The South African Guild of Mobility Journalists presented their 1st Cape Mystery Rally on Sunday 14 August 2022, and it was Gordons Bay based Elzaan Mostert, daughter of Hennie and Reinett Mostert, who used all her local knowledge in planning the 95km route that entrants had to navigate whilst finding answers to the numerous riddles and questions included in the cryptic schedule.
Leading the 41 teams from the Franschhoek Motor Museum was a pristine 1968 Renault R8 Gordini as a fitting tribute to the King of Paarlberg, Hennie Mostert. The “original” 1967 Gordini safely tucked in amongst the other exhibits at this very impressive facility celebrating transport in Southern Africa. Wayne Harley, curator of the Franschhoek Motor Museum, started each team at two minute intervals but by the time they reached the first stop at Glen Carlou Restaurant it was pretty much each for their own.
Filling glasses in order to earn their first mystery object had Alcino Carnou and his staff enjoying each attempt. Then the teams headed for the Drakenstein Lion Park, a facility that does sterling work for abused predators from all over the world, bu they were looking for the only non-Lion in the park and Glenda Snyders would only part with the correct answer once a donation was made. With adequate time available some even decided to find Tana the Bengal Tigress in person! Finding the stairs to nowhere and the Peace Angel at the Spice Route led to comical responses as each team had to submit a photograph of at least one team member in front of the Angel. Keeping their “Baby” (a chicken egg) intact for the 95km journey resulted in some clever roosting options in each car. Not many realised the significance of the date as 14 August represented Afrikaanse Taaldag and visiting the Afrikaanse Taalmonument was a new experience to many.
The final stretch to Krönenburg Estate making this a most interesting introduction to Paarl – Franschhoek Valley. Passing by the Jan Phillips Mountain Drive reminded of the legendary Paarl Hillclimb and the many Special Stages which tested competitors young and old. Present at the start of the event was two very jovial senior citizens as day visitors and it took quite a while for competitors to realise that this was in fact SA Motorsport legends Ewold and Minota-Ann van Bergen (Langebaan). Nick Middelmann (Tokai) adding further history by having the very first race car of Ewold van Bergen entered in the vent itself. The 1936 BMW 319/2 considered the first of its kind in South Africa and after a painstaking 16 year rebuilt this was the first event for the car in more than 70 years – and it reached the finish without missing a beat. Ewold and Minota-Ann van Bergen (Langebaan) became the first to be inducted into the SAGMJ Hall of Fame for their exemplary achievements in South African Motorsport. Their respective awards presented by Carl Wepener (SAGMJ President) and Dirk Gallowitz (SAGMJ Chairman).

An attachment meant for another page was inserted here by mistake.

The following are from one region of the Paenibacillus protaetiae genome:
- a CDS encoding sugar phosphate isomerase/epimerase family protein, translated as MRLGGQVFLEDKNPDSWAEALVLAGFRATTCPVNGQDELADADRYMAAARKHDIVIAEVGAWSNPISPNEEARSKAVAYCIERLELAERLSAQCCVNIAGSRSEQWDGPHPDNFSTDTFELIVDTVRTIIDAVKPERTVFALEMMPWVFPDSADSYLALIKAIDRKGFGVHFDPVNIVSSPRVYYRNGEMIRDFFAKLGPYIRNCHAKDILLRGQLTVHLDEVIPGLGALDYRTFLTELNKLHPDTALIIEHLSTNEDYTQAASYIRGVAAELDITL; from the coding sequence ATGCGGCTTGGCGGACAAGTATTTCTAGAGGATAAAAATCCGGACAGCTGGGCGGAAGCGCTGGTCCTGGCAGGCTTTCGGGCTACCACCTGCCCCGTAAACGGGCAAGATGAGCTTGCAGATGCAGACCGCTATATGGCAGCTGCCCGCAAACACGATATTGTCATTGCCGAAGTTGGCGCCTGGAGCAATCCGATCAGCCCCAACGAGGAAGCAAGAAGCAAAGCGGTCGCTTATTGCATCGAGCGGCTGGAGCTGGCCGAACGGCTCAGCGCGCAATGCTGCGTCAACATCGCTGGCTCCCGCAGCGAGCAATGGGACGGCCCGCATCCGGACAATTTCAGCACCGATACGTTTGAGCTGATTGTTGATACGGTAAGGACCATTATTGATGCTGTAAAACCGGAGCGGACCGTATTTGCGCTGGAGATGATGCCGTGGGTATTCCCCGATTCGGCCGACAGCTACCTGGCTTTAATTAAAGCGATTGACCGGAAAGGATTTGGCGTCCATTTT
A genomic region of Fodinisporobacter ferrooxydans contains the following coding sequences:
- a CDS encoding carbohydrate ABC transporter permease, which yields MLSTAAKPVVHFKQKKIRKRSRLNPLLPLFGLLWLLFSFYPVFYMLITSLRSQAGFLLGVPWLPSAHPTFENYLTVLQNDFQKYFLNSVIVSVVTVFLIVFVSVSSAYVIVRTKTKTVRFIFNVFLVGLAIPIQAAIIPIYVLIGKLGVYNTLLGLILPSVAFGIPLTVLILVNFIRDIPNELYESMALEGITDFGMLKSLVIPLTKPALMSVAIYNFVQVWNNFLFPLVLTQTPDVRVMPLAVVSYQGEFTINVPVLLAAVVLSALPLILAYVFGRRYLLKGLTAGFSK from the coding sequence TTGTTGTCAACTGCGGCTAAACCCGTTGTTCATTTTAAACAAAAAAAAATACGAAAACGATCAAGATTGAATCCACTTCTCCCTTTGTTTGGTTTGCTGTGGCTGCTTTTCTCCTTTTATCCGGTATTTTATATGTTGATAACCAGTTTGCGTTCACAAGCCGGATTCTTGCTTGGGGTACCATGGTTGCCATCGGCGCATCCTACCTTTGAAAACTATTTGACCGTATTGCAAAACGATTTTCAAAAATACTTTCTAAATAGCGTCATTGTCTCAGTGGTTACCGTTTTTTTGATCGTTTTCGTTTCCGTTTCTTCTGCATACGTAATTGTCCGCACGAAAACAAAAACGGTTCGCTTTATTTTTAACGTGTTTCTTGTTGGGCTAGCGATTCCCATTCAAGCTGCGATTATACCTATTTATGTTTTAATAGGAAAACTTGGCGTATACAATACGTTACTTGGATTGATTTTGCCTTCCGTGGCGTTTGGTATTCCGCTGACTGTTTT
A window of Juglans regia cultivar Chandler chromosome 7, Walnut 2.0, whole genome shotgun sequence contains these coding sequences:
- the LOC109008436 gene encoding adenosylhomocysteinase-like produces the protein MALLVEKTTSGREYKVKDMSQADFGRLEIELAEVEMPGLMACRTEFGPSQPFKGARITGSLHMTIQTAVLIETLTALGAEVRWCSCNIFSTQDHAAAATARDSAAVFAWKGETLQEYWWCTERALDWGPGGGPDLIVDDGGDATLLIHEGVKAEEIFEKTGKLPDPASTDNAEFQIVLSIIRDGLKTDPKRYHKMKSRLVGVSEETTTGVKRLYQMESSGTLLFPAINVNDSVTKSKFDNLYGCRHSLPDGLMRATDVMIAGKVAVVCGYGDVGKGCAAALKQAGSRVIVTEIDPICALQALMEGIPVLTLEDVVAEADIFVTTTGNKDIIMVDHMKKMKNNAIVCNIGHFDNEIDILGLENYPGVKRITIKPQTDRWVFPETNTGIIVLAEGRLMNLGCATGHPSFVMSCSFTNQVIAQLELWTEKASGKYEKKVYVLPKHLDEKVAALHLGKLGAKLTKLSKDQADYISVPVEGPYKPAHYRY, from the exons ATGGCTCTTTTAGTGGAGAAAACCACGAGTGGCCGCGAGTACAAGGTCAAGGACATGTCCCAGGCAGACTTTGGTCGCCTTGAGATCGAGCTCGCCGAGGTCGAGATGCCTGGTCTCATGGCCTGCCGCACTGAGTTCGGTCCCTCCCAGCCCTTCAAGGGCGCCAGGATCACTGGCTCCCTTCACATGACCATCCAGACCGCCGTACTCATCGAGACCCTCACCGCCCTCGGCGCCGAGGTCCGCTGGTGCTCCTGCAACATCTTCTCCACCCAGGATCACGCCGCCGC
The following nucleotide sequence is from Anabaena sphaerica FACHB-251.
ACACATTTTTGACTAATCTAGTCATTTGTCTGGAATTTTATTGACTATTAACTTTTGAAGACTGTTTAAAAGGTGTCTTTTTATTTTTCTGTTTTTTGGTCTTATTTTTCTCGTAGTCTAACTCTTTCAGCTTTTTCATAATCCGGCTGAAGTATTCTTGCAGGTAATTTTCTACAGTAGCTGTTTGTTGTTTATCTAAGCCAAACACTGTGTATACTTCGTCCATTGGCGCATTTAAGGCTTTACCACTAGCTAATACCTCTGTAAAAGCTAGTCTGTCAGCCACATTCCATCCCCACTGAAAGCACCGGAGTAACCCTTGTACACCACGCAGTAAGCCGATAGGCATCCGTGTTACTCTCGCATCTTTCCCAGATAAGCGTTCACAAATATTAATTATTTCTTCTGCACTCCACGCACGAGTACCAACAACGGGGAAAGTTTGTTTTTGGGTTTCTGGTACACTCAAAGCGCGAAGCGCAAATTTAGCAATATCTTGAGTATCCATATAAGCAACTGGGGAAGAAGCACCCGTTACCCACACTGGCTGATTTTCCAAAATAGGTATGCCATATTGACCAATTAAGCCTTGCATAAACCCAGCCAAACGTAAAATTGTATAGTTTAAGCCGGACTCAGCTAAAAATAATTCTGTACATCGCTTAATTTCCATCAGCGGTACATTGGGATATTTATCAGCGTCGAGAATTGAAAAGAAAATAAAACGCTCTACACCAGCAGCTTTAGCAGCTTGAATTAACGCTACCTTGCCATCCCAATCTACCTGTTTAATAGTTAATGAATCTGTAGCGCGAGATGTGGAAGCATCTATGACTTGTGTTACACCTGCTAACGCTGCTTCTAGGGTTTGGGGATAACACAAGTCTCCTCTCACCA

Though the event itself was meant to fun the inevitable desire to win saw everyone trying extremely hard to unravel each mystery and given the extremely close result in points everyone should now be experts on what makes the Franschhoek Valley special! Colin Greyvenstein and Megan Woodward the eventual winners in their Crankhandle Club 1963 Jaguar MkII 3.8 with Mark and Benita Palmer second in their Toyota Fortuner and completing the podium was Erik and Retha Marais in their Imali Express Toyota Lexus RX350. Paarl based Michael Ramshaw and Uwe Pey gave an excellent account of themselves in the Paarl Toyota Cross Xi Hybrid in fourth spot with Louis Van Eyssen and John de Kock fifth for Motus Renault Paarl in their Renault Kiger. The top six completed by Thorsten and Doreen Pey in their Selbourne Estate Land Rover Discovery 4. Hannes du Preez and Nic Louw proved that the locals certainly know their area by placing the Paarl Toyota Land Cruiser 300 seventh and seventh placed Leon and Monique Engelbrecht performed brilliantly in the Hyundai N1 City Kona N. The Stellenbosch based couple spent the entire day disguised as Stig and the response was hilarious as both competitors and general public simply had to have their photographs taken with them.
Marius Aylward and Desire van Deventer brought their Mercedes GLE 450 home ninth and the top ten was completed by ace racing driver, Deon Joubert, and legendary motoring scribe, Ferdi de Vos, in the Honda SA Civic RS. Possibly the slowest event the two have ever contested, but they looked well pleased with their result. The West Coast was well represented with Gerrie Smit and Charles Smith prepared for both Afrikaans and English challenges in their Velddrif based Toyota Starlet whilst Elani Botha and Belinda Louloudis were the only all lady team present in their Paardeberg Isuzu Vredenburg Chery Tiggo 8. Most encouraging was the presence of so many individual dealers and manufacturers and most expressed an interest to expand their future involvement. Renault had more cameras present than an F1 team at a Grand Prix and a number of classic answers found it’s way into the results. Most puzzling though was the fact that almost nobody could identify the Ewold van Bergen BMW as the Matchbox ( a name that spectators gave the little square racing car during it’s era on SA Racetracks in 1957). Many actually asked the question whilst standing next to it during the event. Only seven knew that 14 August was Afrikaanse Taaldag! Cars 15 (André Grewe) and 25 (Hughwinn Saaiman) won the worst handwriting award whilst cars 16 (Annelie Smith) and 28 (Elandri la Grange) shared the neatest handwriting award.
The event culminating in a fund-raising auction at Krönenburg Estate (home to former Paarl motorsport legend Jurgen zu Bentheim) and given the response from all involved the South African Guild of Mobility Journalists with most certainly be presenting another Cape Mystery Rally in 2023.